Gum Grove Park: a slice of nature for all to enjoy

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Dogs and their humans frequently stroll the 10-acre nature park. Photos by Andrew Ficke

Second part in a series

Gum Grove is a nature park between the Hill region of Seal Beach and the Los Cerritos Wetlands (entrance on Avalon Drive north of Crestview Avenue). It is considered Seal Beach city property. The park may have a richer history than most know.

Recently, the city of Seal Beach put up signs advising the public that digging is not allowed in Gum Grove Park.

What follows is a brief history of the park and the surrounding area. According to the “Cultural Resources Element” of Seal Beach’s General Plan, the term Gabrielino encompasses several tribes of indigenous people who lived in what would become Seal Beach.

The tribes in the area along the San Gabriel river all the way up to San Gabriel mission became known collectively under Spanish occupation as Gabrielino “Indians” in the 1500s and were made to cease many cultural practices.

Matthew Teutimez, a professional biologist and member of the Kizh (pronounced: keech) tribe of the Gabrielino, said that archeologists place the first residents of this area at about 12,000 to 15,000 years ago.

He also said, based on the park’s geography and location, there is a high likelihood of finding artifacts or “resources” in this land.

“Check this out,” Teutimez said, “you bring food with you when you go fishing, right? That’s standard human behavior that you’re going to bring food with you.”

Furthermore, “much of the food of yesteryear, of our ancient families, it had to be processed, it had to be prepared and those preparation utensils, you’re not going to lug those stone tools from your home site all the way to the river, to whatever water body, you’re going to store them next to that water body.”

Therefore “always around our water bodies you have a potential for all these stored items.”

Add to this the fact that you have natural shade on a hill from which you can survey the land, he said, and his ancient ancestors were almost guaranteed to frequent Gum Grove Park.

Teutimez said he can trace his genealogy back to Nicolás José who, according to historian Steven Hackel, lived in the San Gabriel mission and was one of the first of the Gabrielino Indians baptized there in the 1700s.

Not to mention he led a rebellion against the mission in 1785.

All of Seal Beach is located on land that was owned, after the Spanish mission period, by Mexico until the 1840s, according to the Cultural Resources section of Seal Beach’s General Plan.

According to a plaque along Hellman Ranch Trail, running between Gum Grove and Heron Pointe to the northeast, the land, called Rancho Los Alamitos at the time, was then granted to D.A. Stearns.

In the 1880s, Stearns sold the land to the Bixby family, who Teutimez’ grandfather knew, and according to Hugh Tyler who lived on Hellman Ranch (see interview at ourlosal.tv) to banker I.W. Hellman.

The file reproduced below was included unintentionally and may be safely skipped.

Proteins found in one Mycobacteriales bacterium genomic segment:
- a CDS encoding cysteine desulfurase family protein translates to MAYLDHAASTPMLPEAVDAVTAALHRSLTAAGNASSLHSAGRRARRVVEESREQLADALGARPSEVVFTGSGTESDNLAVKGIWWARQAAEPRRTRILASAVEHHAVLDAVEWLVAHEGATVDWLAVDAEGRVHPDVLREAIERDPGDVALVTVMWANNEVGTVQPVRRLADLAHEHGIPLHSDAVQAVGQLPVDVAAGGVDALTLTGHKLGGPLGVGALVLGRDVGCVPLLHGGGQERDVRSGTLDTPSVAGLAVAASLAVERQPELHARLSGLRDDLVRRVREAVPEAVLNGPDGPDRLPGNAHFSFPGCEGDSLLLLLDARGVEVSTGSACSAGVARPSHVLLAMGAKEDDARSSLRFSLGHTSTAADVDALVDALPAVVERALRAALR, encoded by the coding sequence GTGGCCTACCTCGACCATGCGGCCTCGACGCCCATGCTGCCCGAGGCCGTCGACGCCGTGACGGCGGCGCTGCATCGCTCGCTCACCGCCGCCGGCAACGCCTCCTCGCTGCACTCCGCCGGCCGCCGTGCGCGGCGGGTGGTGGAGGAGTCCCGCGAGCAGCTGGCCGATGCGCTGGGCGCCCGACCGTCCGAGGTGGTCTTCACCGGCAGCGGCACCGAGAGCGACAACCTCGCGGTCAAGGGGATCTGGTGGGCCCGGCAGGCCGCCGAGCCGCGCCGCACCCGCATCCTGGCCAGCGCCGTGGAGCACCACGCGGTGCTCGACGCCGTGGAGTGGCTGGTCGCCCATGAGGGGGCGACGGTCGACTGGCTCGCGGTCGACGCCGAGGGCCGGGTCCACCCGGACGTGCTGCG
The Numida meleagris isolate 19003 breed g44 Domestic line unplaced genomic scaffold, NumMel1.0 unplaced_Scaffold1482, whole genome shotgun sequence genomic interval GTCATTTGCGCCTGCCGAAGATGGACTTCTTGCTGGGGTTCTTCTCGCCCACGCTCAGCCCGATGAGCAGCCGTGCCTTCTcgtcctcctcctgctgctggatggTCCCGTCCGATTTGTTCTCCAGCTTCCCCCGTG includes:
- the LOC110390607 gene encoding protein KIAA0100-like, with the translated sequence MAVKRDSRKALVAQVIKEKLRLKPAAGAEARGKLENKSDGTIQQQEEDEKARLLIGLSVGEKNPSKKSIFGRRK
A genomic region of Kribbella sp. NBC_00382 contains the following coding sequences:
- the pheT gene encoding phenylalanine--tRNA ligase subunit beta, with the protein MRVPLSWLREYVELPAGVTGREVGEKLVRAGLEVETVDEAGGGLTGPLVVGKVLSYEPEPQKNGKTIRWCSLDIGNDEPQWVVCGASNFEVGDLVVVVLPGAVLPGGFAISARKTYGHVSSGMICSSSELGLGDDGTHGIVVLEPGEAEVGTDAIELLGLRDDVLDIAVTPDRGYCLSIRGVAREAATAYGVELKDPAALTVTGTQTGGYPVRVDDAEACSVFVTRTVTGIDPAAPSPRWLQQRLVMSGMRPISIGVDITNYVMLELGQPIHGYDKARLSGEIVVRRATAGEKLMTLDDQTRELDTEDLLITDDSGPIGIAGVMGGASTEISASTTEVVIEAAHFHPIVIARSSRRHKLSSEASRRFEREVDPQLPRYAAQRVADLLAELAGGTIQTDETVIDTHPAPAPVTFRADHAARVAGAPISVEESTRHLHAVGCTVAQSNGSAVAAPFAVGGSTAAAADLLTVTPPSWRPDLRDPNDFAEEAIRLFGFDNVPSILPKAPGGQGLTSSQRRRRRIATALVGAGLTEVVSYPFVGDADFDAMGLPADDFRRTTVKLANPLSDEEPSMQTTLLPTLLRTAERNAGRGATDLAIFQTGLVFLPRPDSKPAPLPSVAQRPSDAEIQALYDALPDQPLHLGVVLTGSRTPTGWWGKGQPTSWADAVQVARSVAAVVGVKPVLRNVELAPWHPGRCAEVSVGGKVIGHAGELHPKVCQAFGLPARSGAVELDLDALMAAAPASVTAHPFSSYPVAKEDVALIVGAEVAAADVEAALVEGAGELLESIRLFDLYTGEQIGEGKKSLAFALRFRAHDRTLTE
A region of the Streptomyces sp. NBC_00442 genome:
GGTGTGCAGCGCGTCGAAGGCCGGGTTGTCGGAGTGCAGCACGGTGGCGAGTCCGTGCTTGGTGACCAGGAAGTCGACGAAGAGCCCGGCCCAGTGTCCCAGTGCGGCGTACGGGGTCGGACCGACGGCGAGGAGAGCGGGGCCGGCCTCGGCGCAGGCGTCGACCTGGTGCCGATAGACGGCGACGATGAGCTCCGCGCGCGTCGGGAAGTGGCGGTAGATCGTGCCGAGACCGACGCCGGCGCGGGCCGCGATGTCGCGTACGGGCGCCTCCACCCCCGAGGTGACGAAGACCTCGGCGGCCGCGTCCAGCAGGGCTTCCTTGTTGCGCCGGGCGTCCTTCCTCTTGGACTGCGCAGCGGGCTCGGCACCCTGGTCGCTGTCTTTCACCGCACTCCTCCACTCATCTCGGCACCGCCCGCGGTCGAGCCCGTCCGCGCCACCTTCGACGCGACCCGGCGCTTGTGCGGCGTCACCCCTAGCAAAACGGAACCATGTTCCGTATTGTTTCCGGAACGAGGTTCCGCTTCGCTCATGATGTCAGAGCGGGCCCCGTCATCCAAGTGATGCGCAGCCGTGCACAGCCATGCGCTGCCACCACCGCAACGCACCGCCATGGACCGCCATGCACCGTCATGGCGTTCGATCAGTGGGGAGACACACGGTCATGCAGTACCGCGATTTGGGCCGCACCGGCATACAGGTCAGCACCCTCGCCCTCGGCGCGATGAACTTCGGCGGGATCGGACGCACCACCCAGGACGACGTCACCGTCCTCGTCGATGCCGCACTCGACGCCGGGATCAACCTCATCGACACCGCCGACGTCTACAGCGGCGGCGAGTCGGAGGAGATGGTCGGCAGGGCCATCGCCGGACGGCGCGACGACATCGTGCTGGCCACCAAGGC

Hellman thus ended up owning the land just north of what would become Old Town Seal Beach, according to Larry Strawther, author of “Seal Beach: A Brief History.”

This places his ranch property squarely on land that includes Gum Grove Park between the 1880s and 1960s.

Hence, the footpath leading from the park to behind Heron Pointe is called Hellman Ranch Trail.

One of the Ranch Trail plaques reads: “Hellman’s ranch house stood on the north end of [what was then called] Landing Hill until the early 1960s,” though I.W. Hellman himself died in 1920.

It appears therefore very likely that the park, which is literally part of the north face of the Hill, was used by the Hellman family and ranchers.

Hellman properties still owns a small strip of land on the wetlands.

Seal Beach was incorporated in 1915 and, according to an article written by Strawther, the Hill neighborhood began development in 1952. Native artifacts on display behind Heron Pointe were found, according to a plaque there, around the time when the Hill became suburbs.

It is reasonable to assume that the land Gum Grove Park sits on has been a part of human history since peopled lived around the San Gabriel river thousands of years ago.

Not until the 1950s though did it become what it is today, a public nature park for residents of Seal Beach and tourists to enjoy.

During much of the Hellman Ranch period, the land where the Navy base is located on Anaheim Bay was called Anaheim Landing (see historical marker at Seal Beach Boulevard and Electric Avenue).

By the mid-60s around the time the ranch closed, Hill resident Barbara Wright says, the area had been re-dubbed Bullet Hill, perhaps for its location by the relatively new Naval munitions depot.

Next installment: replanting in the park.

Gum Grove Park: a slice of nature for all to enjoy